It's a good idea to inspect your bowstrings when you get your bow out for the season, whether that be hunting or target shooting. Here are some warning signs to watch for that will let you know when it’s time to get those bow strings and cables replaced. This applies to:
- Compound Bow Strings.
- Crossbow Strings.
- Crossbows are usually tougher on bow strings and cables, but this will serve as a good guide.
- Recurve and Longbow Strings.
Upon your first bow string inspection, watch for fuzzing on the bow string or cables. Light fuzzing is nothing to get overly concerned about, as this is normal wear. As time goes on, the fuzzing may get worse and is the most common sign that it’s time to start thinking about some new bow strings. Watch for this in wear areas, such as:
- Where the cables pass through the cable slide.
- Below the center serving where a lot of archers will rub the bow string with their arm.
One of the most important checks for bow string inspection is to always keep a close eye for broken strands. Many times, broken strands will happen under the center serving where the arrow nocks. The constant on/off from nocks will break this down over time and you usually have no idea, since it is covered with serving.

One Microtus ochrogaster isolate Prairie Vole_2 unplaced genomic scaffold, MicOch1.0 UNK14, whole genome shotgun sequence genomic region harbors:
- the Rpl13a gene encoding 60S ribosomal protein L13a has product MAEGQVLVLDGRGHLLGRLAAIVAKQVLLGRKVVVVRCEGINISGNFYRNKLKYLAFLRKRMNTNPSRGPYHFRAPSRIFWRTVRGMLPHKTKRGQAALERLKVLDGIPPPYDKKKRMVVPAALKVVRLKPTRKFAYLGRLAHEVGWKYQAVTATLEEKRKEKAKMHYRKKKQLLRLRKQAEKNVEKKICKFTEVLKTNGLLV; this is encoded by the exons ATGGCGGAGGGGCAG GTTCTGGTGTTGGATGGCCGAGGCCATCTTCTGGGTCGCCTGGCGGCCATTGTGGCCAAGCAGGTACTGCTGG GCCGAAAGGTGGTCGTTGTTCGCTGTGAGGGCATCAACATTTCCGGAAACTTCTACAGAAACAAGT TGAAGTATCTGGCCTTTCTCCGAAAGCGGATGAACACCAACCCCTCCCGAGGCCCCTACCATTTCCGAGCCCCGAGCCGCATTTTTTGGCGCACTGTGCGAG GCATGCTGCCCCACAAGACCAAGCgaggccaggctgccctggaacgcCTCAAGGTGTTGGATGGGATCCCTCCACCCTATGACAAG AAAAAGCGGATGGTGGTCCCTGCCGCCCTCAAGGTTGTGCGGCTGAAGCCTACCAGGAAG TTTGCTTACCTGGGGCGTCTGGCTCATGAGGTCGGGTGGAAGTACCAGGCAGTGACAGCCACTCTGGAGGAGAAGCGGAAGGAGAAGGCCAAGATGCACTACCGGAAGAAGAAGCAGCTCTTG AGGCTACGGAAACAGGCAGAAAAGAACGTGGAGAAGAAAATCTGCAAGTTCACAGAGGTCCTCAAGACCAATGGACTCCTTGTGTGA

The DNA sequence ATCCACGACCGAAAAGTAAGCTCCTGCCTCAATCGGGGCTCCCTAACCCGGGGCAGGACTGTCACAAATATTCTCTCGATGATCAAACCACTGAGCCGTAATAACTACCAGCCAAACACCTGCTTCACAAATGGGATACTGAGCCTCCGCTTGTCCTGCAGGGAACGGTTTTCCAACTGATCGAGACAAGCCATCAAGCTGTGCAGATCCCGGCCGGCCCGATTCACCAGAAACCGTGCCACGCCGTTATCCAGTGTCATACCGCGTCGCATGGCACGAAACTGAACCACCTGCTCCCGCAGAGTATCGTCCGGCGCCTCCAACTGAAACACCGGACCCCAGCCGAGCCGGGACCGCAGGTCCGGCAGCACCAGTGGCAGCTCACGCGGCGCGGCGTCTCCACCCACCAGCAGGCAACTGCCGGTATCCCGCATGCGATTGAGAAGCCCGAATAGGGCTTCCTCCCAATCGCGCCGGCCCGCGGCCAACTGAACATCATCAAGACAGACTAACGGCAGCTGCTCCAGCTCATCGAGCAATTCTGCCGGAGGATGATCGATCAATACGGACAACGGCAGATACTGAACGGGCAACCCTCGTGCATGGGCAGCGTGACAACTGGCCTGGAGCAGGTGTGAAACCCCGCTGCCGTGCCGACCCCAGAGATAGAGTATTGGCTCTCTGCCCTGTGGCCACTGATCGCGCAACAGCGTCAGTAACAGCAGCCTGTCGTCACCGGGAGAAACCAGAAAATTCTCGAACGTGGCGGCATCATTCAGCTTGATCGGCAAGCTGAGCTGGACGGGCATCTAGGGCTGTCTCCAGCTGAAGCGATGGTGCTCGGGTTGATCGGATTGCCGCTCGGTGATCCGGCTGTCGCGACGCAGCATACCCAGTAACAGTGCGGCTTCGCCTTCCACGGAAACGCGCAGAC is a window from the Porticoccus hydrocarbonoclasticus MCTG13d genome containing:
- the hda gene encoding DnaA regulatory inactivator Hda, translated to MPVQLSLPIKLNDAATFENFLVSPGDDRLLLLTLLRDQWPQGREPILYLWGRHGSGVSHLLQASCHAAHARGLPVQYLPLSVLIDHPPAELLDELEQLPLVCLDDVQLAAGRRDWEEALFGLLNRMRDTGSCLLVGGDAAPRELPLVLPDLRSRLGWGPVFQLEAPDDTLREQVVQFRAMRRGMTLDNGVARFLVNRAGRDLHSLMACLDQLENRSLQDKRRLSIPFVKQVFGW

The wear areas mentioned above are spots to watch as well. Any time you find a broken strand, you want to stop shooting. A broken strand in a bow string or cable can be an extremely dangerous thing and cause catastrophic damage. If a bow string or cable breaks, it can not only launch an arrow in any direction, but it can cause serious damage to you or your bow.
If you notice that your peep sight has started to twist when drawing your bow back, then your bow string has more than likely stretched. When the bow string stretched, it threw off the twist rate of the bow string and is causing the rotation. Many times, the servings on the bow string or cable will start to separate as a result of stretch. As they stretch, the serving slides at the same time causing the gaps.
Loss in Performance
Another warning sign, but one that a bow string inspection might not immediately find, is if you’ve noticed a loss in performance from your bow. Your bow used to feel powerful and really zip the arrows down range. It seemed to really bury the arrows into the target but now they seem to only be going in half as far. You check your poundage, and your 70 pound bow is now only pulling 64 pounds. After checking your axle-to-axle measurement, you realize that it is now 3/8” out of spec. How in the world did this happen? Once again, this is a result of a bow string and cables that have stretched over time but may not show the obvious warning signs listed above.